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Natural Remedies for Shingles

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Updated September 13, 2013

What are Shingles?

Shingles is a viral infection caused by the varicella-zoster virus, the same virus that causes chickenpox. After you have had chickenpox, the virus becomes dormant in your nerve tissue, but it can be reactivated years later as shingles. It is more common in adults between the ages of 60 and 80 and those with weakened immune systems.

Natural Remedies for Shingles

Although natural remedies are promoted for shingles, it is important that you consult a doctor as soon as possible if you think you have shingles, in order to shorten the infection and reduce the risk of complications. This is especially important if the rash appears near the eye area, which can cause temporary or permanent loss of vision.

Although no natural remedies have yet been proven to be effective for shingles, these are some that are being researched or have been used traditionally.

1) Proteolytic Enzymes

Proteolytic enzymes are enzymes that are produced naturally by the pancreas to help digest protein we eat.

They are also found in certain foods, such as papaya and pineapple. Supplements derived from papaya (called papain), pineapple (called bromelain), and from animal pancreas can be found online, in health food stores, and in some grocery and drug stores. They are often marketed as digestive enzyme supplements.

In a German study, 96 people with shingles took proteolytic enzymes for 14 days and another 96 people with shingles took acyclovir, a standard antiviral medication. Both groups experienced similar pain relief and skin improvement, with the exception of skin redness, which showed greater improvement with the acyclovir treatment. The group taking proteolytic enzymes had significantly fewer side effects.

Side effects of proteolytic enzymes may include digestive upset and allergic reactions. People with allergies to pineapple or papaya should avoid supplements derived from those fruit.

Proteolytic enzymes, particularly bromelain and papain, should not be taken with warfarin (Coumadin), aspirin, or other "blood-thinning" medications as it may increase the effect of the drug. The proteolytic enzyme pancreatin may interfere with the absorption of the vitamin folate.

2) Tai Chi

There is preliminary evidence suggesting that tai chi may improve immune function and health in older adults at risk for shingles.

In one study, 36 men and women, aged 60 and over, took a 15 week program of Tai Chi Chih (three 45 minute classes per week) or a wait list control. After 15 weeks, there was an increase in varicella zoster virus-specific immunity and health functioning in people taking Tai Chi Chih. Tai Chi Chih is just one form of the Chinese martial art.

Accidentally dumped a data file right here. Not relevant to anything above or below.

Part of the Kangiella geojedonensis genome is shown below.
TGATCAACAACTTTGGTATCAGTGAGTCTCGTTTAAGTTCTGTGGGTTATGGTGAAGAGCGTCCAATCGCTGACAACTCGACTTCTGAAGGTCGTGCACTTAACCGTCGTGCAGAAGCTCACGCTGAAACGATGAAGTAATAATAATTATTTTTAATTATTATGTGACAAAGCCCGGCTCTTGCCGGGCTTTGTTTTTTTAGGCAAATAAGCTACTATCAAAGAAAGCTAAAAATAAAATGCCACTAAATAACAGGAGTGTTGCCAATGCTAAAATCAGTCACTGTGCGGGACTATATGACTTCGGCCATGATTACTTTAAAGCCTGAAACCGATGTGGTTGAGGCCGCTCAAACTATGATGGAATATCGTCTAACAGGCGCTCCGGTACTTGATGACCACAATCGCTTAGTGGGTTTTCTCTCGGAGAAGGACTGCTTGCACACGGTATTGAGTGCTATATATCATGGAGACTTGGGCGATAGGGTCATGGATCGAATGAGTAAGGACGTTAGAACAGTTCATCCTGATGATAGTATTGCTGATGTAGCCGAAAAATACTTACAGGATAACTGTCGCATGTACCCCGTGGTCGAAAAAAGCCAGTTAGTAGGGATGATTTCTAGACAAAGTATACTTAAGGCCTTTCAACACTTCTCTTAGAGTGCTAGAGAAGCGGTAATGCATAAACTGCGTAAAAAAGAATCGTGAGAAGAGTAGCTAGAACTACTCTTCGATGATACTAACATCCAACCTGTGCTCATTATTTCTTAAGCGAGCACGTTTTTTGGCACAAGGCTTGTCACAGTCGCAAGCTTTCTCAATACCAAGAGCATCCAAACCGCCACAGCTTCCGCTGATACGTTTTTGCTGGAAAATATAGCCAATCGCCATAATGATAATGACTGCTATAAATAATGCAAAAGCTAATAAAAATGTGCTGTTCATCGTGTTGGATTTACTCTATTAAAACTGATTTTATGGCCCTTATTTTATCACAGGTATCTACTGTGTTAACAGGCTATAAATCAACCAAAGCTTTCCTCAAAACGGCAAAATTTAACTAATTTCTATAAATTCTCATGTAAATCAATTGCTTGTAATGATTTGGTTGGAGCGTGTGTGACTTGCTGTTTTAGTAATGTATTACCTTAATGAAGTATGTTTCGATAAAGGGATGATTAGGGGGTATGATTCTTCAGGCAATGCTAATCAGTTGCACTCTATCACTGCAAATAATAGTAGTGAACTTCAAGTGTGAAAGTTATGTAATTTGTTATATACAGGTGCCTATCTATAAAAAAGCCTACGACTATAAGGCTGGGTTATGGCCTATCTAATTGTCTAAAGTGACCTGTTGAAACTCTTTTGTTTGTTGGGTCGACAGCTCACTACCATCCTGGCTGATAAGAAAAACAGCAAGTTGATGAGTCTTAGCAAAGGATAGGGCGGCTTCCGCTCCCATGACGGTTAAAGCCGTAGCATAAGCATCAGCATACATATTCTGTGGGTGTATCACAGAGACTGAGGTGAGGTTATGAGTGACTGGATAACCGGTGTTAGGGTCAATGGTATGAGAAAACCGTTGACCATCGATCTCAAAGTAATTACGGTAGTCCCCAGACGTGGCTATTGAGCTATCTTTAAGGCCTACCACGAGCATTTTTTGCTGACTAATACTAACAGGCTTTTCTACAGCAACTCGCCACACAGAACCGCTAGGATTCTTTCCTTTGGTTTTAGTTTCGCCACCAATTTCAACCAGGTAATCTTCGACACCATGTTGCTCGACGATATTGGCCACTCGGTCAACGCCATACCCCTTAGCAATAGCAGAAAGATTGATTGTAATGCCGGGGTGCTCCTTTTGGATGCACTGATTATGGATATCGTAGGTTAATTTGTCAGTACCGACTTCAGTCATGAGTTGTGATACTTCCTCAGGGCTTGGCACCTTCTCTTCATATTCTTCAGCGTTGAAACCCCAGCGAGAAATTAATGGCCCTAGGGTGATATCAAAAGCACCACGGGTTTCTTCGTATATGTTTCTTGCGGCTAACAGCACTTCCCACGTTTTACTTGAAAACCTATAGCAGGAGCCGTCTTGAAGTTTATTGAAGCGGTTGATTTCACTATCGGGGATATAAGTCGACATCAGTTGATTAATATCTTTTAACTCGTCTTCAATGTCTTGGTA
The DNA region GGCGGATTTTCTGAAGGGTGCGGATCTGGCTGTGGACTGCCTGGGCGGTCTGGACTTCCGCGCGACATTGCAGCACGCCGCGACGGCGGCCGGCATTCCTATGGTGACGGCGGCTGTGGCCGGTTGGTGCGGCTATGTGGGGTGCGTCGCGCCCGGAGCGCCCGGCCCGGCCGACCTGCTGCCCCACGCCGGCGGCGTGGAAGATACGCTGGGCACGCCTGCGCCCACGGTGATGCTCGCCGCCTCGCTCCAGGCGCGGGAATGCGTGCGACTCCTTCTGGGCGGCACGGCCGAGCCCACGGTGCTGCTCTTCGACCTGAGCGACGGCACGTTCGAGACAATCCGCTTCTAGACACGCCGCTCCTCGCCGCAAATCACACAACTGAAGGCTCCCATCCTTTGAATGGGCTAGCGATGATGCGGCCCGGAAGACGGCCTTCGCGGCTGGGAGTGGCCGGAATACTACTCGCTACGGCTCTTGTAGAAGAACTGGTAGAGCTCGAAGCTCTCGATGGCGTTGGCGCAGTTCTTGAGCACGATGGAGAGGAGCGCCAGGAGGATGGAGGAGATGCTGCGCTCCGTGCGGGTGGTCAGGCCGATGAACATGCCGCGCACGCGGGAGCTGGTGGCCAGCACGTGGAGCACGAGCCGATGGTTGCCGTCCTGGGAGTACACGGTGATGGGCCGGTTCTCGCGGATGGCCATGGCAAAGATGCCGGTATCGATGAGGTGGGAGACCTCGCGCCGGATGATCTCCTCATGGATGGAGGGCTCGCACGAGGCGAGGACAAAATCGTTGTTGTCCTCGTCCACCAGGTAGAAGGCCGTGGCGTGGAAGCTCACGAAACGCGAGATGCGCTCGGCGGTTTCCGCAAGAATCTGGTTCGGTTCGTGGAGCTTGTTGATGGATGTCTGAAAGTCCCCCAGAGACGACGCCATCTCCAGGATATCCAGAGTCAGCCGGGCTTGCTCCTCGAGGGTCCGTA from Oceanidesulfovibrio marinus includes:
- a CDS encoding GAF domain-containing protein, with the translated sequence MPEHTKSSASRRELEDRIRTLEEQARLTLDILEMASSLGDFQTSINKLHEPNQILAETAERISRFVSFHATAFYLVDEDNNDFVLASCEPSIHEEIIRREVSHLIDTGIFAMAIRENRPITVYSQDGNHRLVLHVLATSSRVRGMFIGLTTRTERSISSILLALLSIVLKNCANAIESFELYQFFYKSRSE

More on Tai Chi for health.

3) Capsaicin Cream

Although you may not have heard of capsaicin (pronounced cap-SAY-sin) before, if you've ever eaten a chili pepper and felt your mouth burn, you know exactly what capsaicin does. Capsaicin is the active ingredient in chili peppers and is sometimes used for postherpetic neuralgia.

In one study, people used either capsaicin cream or a placebo cream. After six weeks, almost 80 percent of people who used the capsaicin cream had significantly greater pain relief compared to people who used the placebo cream.

When it is applied to the skin, capsaicin has been found to deplete substance P--a neurochemical that transmits pain--resulting in an analgesic effect. Capsaicin cream is also called capsicum cream. It is available in drug stores, health food stores, and online. A typical dosage is 0.025% capsaicin cream applied two to four times a day. The most common side effect is a stinging or burning sensation in the area. The benefit may take several weeks to develop.

If possible, wear disposable gloves (available at drugstores) before applying the cream. Be careful not to touch the eye area or any areas of broken or sensitive skin. A tube or jar of capsaicin cream typically costs between $8 and $25.

To learn more about capsaicin cream, read Capsaicin Cream: What You Need to Know.

Symptoms:

  • Pain, tingling, burning, itching, or numbness in a certain area of the body
  • Red rash with fluid-filled blisters that start within a week after the pain. The rash typically occurs on one side of your chest. It can also occur on one side of the face or neck.
  • Fever
  • Chills
  • Headache

After the blisters dry up, usually in one to two weeks, pain can persist. Sometimes, shingles can lead to a condition called postherpetic neuralgia, in which sharp, stabbing pain lasts months to years after the rash has disappeared.

Additional Tips

  • The affected area should always be kept clean
  • Applying wet, cool compresses may reduce pain
  • Be sure to get plenty of rest

Other Natural Remedies

Sources

Bernstein JE, Korman NJ, Bickers DR, Dahl MV, Millikan LE. Topical capsaicin treatment of chronic postherpetic neuralgia. J Am Acad Dermatol. 2 Pt 1 (1989): 265-270.

Billigmann P. [Enzyme therapy--an alternative in treatment of herpes zoster. A controlled study of 192 patients] Fortschr Med. 113.4 (1995): 43-48.

Davies SJ, Harding LM, Baranowski AP. A novel treatment of postherpetic neuralgia using peppermint oil. Clin J Pain. 18.3 (2002): 200-202.

Greenway FL, Frome BM, Engels TM 3rd, McLellan A. Temporary relief of postherpetic neuralgia pain with topical geranium oil. Am J Med. 115.7 (2003): 586-587.

Irwin MR, Pike JL, Cole JC, Oxman MN. Effects of a behavioral intervention, Tai Chi Chih, on varicella-zoster virus specific immunity and health functioning in older adults. Psychosom Med. 65.5 (2003): 824-830.

Volmink J, Lancaster T, Gray S, Silagy C. Treatments for postherpetic neuralgia--a systematic review of randomized controlled trials. Fam Pract. 13.1 (1996):84-91.

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